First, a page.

Now there was another thing I was
thinking of doing. This Pearson has
an uncle in Ohio of whom he is a sort
of ward. This uncle is the head of the
'Buckeye Loan and Trust Company,'
which I represent, and he and this
Pearson are all there is of the com
pany, and the uncle furnishes the capi
tal and Pearson gets the profits. I am
fearful that it won't avail much,, but I
."Trm rr Is: HmnA',M DLAemonncr DAY
propose to write to the uncle and in
form him of this Green mnatter and
urge him to interfero in Green's behalf."
."A good idea," said the doctor.
" ~It can't do any harm, at least," re
plied Scraggs, "so we'll do it. iut first
give me the name and address of Green's
"I have it here," the doctor remarkd,
as he began r-.mmagini- throrugh hi&
pockets. "IHum, hum, that is no-t it.
D ay--. Whyi, what's the mat
Scraggs, what do you mtean?" The
doctor ended up in some alarm
Sera:rgssprar to his feet overet1
his chair and rivin::' vent t a strint
pointed, not to say roiim' lan:zua:
"3Iatter:' cried Ser::'s. "Wih.
this is one of the most utra ei,s
heartlessalfar's Ieverhearsif.~ Ir.
1latchford is the uncle i juiui spoke
and he's a confounled leathln at
blamed fool. Here he i, ieaning a
tle money to his own child at thie;
interest and allowing her to starv<
death, whie he keeps this viper, PN
n at the head of his business and I
nihes him with the means to work
ruin Of Louise Green. Great God
m nih't, doctor, sorne pe-ople are
hard and mean to be liunan. and
"A d, one of them. Ile's a ik
he ' scoundrel: he's a brute."
And ;:' :.e to cane Si wou.4
.:?"th d :r said when he I
s':htly r co'vered fro:n the e:Teet
Sergs tumultuous and unlooked
"Would't I?" repeated Sera,
Well, I just w'ou'., a:d I'd give I
su"ci a eainng -is no man evter g.t.
here. this sort cf tal ; is not to the poi
e mulst act. W e mrst hustle C
sz es to wet <- tford out he
: 1Send i:n a telegram at once,"
ten and ther :er" s penned the r.
d-y of Aunt 3thlsexnlos
anldl which, hase i-n hentiond tn a
Vl"or c e Calling wais ele
Scr"ggs .nt t.e mesage of.t:e the
ing to the doctor. said:
"Now. I thin*,k Bl"atchi.)rd will coi
and it avill be nearly a iveek be-fore
gs he' Iand!, in the me-antine,
nust m"n"age in s-ne way to de
':ro's iiplan-e We mlust s'ave tie;
f rom 1cinu and we mutetl koe Green
"1 thnk ot 1 Seraggs. "I
l"e from -e. L forhnaton I have b"
a' to a'h ''it j-t lsaew lys t
nt rposit ' to toi rn. I k,eo
1nrhp: e wu. pare plsed two ticmets
wnver and c:c s -rrieind for aliv
ri to driv. in ) the cotntrv to-mo
night. I am confident his intentiI
to drive out t Green's at night
bring the grl here in a lore cari
and with her take the train for
"Then what can we~ do, Seraggs?"
doctor eeh. phse can we pre
tris toi in so short a o-imor
nhight *I amcniethi& neto
1 don't know. in' sure."
At that instnt the ofice doori
thrown open and a man came brea
d1)octr." hie cried, "come qu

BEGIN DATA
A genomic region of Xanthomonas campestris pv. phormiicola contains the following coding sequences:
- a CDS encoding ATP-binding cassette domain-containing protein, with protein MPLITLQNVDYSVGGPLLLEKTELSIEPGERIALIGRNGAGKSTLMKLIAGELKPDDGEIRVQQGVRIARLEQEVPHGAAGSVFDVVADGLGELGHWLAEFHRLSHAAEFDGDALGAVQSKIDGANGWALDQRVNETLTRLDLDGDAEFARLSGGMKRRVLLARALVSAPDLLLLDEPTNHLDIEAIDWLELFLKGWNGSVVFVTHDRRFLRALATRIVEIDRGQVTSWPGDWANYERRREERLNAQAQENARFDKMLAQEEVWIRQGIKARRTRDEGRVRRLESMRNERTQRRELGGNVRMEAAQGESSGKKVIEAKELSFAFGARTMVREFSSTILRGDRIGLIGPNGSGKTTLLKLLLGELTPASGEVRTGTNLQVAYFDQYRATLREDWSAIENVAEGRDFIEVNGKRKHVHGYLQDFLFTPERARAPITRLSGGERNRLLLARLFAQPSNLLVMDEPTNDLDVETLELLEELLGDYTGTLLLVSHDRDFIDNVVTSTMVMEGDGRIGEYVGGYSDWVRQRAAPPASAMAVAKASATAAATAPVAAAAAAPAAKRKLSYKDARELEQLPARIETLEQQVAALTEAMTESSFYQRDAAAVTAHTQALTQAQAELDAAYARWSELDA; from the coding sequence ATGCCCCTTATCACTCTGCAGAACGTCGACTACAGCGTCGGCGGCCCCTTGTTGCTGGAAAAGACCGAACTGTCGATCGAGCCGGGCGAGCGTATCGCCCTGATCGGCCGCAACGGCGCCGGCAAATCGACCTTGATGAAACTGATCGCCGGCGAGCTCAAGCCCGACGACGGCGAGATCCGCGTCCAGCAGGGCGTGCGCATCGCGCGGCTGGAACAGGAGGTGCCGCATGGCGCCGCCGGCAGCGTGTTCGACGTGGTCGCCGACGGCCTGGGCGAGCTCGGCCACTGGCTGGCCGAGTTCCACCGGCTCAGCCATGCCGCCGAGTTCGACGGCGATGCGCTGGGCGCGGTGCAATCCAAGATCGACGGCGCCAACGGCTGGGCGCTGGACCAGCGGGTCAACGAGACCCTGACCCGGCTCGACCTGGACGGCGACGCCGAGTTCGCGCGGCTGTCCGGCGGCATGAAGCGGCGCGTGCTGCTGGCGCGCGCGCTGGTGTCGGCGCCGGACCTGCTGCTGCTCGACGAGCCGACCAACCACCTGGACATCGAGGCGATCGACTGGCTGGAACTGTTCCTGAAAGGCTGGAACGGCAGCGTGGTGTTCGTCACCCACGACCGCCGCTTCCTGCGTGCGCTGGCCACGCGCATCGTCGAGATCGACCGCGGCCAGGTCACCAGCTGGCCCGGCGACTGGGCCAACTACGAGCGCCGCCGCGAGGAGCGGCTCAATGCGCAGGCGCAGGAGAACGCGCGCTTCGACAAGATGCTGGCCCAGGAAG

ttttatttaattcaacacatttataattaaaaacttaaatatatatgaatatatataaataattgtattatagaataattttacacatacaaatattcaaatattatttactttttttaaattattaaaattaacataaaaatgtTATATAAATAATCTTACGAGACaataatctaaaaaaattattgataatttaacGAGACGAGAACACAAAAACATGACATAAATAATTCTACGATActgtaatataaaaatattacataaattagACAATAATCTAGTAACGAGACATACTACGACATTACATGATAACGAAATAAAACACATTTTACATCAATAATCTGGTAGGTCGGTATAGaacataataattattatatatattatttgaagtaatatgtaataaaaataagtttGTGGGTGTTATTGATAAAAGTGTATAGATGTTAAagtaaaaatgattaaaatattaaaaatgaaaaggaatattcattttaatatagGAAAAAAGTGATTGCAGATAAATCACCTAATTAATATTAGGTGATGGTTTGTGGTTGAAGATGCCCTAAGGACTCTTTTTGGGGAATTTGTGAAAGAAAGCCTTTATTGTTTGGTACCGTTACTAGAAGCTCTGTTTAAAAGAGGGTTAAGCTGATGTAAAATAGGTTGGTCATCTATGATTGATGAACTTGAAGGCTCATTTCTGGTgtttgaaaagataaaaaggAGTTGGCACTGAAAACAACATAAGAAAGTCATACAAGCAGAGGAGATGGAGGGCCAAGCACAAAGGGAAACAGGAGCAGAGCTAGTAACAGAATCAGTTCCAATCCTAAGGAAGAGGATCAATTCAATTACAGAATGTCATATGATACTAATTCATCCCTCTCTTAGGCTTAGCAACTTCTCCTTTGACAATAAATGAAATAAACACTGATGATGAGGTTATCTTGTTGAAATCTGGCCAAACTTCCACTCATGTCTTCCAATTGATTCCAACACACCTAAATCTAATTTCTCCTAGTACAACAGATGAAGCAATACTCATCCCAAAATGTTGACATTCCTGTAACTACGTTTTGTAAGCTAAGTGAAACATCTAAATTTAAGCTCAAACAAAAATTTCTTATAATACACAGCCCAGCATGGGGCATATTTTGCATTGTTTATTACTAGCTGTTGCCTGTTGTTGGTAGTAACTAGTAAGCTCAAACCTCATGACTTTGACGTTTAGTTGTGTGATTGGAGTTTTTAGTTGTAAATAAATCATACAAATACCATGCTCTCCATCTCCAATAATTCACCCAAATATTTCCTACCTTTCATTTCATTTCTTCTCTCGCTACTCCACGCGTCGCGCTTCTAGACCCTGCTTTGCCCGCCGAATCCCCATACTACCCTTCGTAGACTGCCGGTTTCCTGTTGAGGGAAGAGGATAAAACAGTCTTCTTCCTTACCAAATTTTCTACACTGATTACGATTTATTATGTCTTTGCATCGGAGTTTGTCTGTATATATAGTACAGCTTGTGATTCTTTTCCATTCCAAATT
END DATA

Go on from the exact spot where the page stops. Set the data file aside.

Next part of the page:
Patstcn has roeoved a severe inj
a"I needs imnowdt attontion. I h
been all over tVwn in searchi of you.'
AEt' What'.s theft? i te doctor en
start inu up.
'eir an receinted all he knei
Pearson's meeting aith Paul and
encounter that followed, and ended
"Im sure his leg is broken, besi
other serious injuries."
"I wish to Heaven it had been
neck instead of his leg," cried Scrag
"Aye," said the doctor aside
Seraggs, "but a leg is better ti
nothing, and if we can't have what
want we must take what we can g<
"Are you going to him?" Scrai
"Yes, indeed. Yon wait here an h<
or so and I'll see you again."
With that the doctor went out
down the street to Pearson's room.
found Pearson in a semni-unconscir
condition, and .proceeded to make
examination of his injuries. At first
was inclined to treat them rat:
lightly, but on second thought
changed his mind and his face took
a grave air and he shook his he ad
"Is he badly hurt, doctor?" some<
"'Bad enough to keep himn in bed
several days, sure," the doctor repli
"We must sp:Int and bandage this li
and he must be kept perfectly quiet
Accordingly the limb was duly
ranged," the bruises abo'ut tile f:
dressed, and, after again repeating
injunctions in r'ecard to keeping the
tient quiet, the old doctor withdr
and returned to Seraggs.
"Now, Serngs," lie said, as he
tered the ofila- "we've got a g<
charncc to carry' out our plan. We
got P'ear'son laid up with a broken 1
and .if we can get old ilatchford
here before he gets up and about we
:"Great heavens, man! we canc
taly do that. Blatchiord ought to
here inside of six days, and Ilsho
thici: it wvould take a broken leg s
erai weeks to heal."
"Yes, ordinariy it does take seve
weeks, but in this case it won't."
"Won't? Why. not?"
"Because," and the doctor advan<
and sunk his voice to a whisper,
cause. Seraggs, there ain't any broI
leg in this case."
"Wha~t?'' cried Seraggs. "I dc
catch your mear.ing."
"I mecan that Pearson's leg is